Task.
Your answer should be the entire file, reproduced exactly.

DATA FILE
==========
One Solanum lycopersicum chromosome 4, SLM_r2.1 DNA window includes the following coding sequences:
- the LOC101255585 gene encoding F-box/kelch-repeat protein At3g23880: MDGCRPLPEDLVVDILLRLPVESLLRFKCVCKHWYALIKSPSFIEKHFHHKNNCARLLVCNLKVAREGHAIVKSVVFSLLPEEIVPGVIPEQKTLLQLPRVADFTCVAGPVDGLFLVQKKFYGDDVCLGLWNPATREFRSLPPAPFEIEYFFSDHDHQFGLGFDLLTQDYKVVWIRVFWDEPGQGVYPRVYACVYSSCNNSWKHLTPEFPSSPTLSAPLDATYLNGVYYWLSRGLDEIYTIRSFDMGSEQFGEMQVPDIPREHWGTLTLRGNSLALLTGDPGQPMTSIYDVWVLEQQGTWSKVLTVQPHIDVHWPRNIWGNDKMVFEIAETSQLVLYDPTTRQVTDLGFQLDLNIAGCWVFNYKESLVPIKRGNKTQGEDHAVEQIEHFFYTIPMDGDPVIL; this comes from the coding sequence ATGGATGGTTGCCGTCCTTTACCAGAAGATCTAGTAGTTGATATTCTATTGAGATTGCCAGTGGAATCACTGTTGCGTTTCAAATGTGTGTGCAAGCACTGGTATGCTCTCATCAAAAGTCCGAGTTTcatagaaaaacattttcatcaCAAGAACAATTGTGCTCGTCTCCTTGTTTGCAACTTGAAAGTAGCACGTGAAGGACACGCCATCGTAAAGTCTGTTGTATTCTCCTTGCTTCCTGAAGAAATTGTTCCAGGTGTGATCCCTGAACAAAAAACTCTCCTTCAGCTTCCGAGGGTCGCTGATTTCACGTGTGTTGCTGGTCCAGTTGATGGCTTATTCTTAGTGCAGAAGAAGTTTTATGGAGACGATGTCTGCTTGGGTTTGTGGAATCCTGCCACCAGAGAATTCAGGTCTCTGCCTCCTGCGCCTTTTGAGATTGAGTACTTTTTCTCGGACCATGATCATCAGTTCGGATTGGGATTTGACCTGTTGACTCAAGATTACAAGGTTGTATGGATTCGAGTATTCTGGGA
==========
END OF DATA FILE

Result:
One Solanum lycopersicum chromosome 4, SLM_r2.1 DNA window includes the following coding sequences:
- the LOC101255585 gene encoding F-box/kelch-repeat protein At3g23880: MDGCRPLPEDLVVDILLRLPVESLLRFKCVCKHWYALIKSPSFIEKHFHHKNNCARLLVCNLKVAREGHAIVKSVVFSLLPEEIVPGVIPEQKTLLQLPRVADFTCVAGPVDGLFLVQKKFYGDDVCLGLWNPATREFRSLPPAPFEIEYFFSDHDHQFGLGFDLLTQDYKVVWIRVFWDEPGQGVYPRVYACVYSSCNNSWKHLTPEFPSSPTLSAPLDATYLNGVYYWLSRGLDEIYTIRSFDMGSEQFGEMQVPDIPREHWGTLTLRGNSLALLTGDPGQPMTSIYDVWVLEQQGTWSKVLTVQPHIDVHWPRNIWGNDKMVFEIAETSQLVLYDPTTRQVTDLGFQLDLNIAGCWVFNYKESLVPIKRGNKTQGEDHAVEQIEHFFYTIPMDGDPVIL; this comes from the coding sequence ATGGATGGTTGCCGTCCTTTACCAGAAGATCTAGTAGTTGATATTCTATTGAGATTGCCAGTGGAATCACTGTTGCGTTTCAAATGTGTGTGCAAGCACTGGTATGCTCTCATCAAAAGTCCGAGTTTcatagaaaaacattttcatcaCAAGAACAATTGTGCTCGTCTCCTTGTTTGCAACTTGAAAGTAGCACGTGAAGGACACGCCATCGTAAAGTCTGTTGTATTCTCCTTGCTTCCTGAAGAAATTGTTCCAGGTGTGATCCCTGAACAAAAAACTCTCCTTCAGCTTCCGAGGGTCGCTGATTTCACGTGTGTTGCTGGTCCAGTTGATGGCTTATTCTTAGTGCAGAAGAAGTTTTATGGAGACGATGTCTGCTTGGGTTTGTGGAATCCTGCCACCAGAGAATTCAGGTCTCTGCCTCCTGCGCCTTTTGAGATTGAGTACTTTTTCTCGGACCATGATCATCAGTTCGGATTGGGATTTGACCTGTTGACTCAAGATTACAAGGTTGTATGGATTCGAGTATTCTGGGA